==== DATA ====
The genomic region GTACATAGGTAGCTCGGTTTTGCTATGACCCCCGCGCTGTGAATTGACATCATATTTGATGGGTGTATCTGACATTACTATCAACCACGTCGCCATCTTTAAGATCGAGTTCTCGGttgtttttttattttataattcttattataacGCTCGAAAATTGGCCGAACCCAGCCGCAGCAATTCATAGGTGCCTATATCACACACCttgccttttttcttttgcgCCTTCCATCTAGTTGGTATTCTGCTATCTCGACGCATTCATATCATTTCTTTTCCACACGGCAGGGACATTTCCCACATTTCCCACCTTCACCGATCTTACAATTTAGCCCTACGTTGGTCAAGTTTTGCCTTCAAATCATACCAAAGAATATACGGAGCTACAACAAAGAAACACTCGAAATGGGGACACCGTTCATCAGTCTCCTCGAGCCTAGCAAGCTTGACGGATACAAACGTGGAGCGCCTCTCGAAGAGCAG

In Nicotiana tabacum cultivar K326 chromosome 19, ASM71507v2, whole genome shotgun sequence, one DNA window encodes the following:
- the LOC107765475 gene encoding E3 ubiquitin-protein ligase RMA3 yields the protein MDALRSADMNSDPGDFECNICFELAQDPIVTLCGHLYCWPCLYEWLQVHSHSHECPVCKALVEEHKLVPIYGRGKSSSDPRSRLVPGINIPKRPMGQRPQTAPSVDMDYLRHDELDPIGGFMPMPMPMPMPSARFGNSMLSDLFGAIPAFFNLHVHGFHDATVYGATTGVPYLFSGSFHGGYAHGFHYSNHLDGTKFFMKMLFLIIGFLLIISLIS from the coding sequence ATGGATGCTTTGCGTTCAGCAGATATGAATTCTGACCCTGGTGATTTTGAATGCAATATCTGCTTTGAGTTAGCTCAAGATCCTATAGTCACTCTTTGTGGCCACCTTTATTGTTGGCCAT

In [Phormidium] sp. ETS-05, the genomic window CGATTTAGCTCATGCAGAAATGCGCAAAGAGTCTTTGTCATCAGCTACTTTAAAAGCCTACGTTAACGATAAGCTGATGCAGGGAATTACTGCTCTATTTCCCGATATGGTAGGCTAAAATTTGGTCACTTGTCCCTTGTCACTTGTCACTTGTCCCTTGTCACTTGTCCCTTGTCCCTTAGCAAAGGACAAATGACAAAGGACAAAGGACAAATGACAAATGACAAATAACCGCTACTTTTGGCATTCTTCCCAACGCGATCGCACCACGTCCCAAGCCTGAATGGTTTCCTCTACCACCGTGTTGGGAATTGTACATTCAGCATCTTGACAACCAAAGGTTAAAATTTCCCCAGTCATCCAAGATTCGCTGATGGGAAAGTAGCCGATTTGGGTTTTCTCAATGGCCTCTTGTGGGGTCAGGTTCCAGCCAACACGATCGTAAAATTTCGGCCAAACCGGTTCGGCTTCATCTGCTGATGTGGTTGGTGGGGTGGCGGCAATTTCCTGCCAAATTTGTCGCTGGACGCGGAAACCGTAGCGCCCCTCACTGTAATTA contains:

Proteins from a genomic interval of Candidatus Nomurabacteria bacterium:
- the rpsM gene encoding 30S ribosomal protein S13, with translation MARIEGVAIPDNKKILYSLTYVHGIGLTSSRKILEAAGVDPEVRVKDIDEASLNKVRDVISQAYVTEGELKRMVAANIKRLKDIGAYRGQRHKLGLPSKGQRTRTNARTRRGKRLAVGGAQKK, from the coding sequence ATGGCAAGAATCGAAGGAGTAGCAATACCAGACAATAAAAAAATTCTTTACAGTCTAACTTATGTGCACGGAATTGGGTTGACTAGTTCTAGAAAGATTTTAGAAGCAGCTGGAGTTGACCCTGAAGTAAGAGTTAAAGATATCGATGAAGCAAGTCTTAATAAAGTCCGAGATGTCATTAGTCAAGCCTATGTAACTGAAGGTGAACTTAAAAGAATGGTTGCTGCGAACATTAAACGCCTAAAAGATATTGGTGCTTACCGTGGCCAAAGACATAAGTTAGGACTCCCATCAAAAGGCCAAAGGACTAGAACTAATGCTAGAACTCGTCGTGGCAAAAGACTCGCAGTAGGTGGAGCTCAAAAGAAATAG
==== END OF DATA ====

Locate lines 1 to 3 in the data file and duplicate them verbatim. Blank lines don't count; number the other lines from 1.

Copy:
The genomic region GTACATAGGTAGCTCGGTTTTGCTATGACCCCCGCGCTGTGAATTGACATCATATTTGATGGGTGTATCTGACATTACTATCAACCACGTCGCCATCTTTAAGATCGAGTTCTCGGttgtttttttattttataattcttattataacGCTCGAAAATTGGCCGAACCCAGCCGCAGCAATTCATAGGTGCCTATATCACACACCttgccttttttcttttgcgCCTTCCATCTAGTTGGTATTCTGCTATCTCGACGCATTCATATCATTTCTTTTCCACACGGCAGGGACATTTCCCACATTTCCCACCTTCACCGATCTTACAATTTAGCCCTACGTTGGTCAAGTTTTGCCTTCAAATCATACCAAAGAATATACGGAGCTACAACAAAGAAACACTCGAAATGGGGACACCGTTCATCAGTCTCCTCGAGCCTAGCAAGCTTGACGGATACAAACGTGGAGCGCCTCTCGAAGAGCAG

In Nicotiana tabacum cultivar K326 chromosome 19, ASM71507v2, whole genome shotgun sequence, one DNA window encodes the following:
- the LOC107765475 gene encoding E3 ubiquitin-protein ligase RMA3 yields the protein MDALRSADMNSDPGDFECNICFELAQDPIVTLCGHLYCWPCLYEWLQVHSHSHECPVCKALVEEHKLVPIYGRGKSSSDPRSRLVPGINIPKRPMGQRPQTAPSVDMDYLRHDELDPIGGFMPMPMPMPMPSARFGNSMLSDLFGAIPAFFNLHVHGFHDATVYGATTGVPYLFSGSFHGGYAHGFHYSNHLDGTKFFMKMLFLIIGFLLIISLIS from the coding sequence ATGGATGCTTTGCGTTCAGCAGATATGAATTCTGACCCTGGTGATTTTGAATGCAATATCTGCTTTGAGTTAGCTCAAGATCCTATAGTCACTCTTTGTGGCCACCTTTATTGTTGGCCAT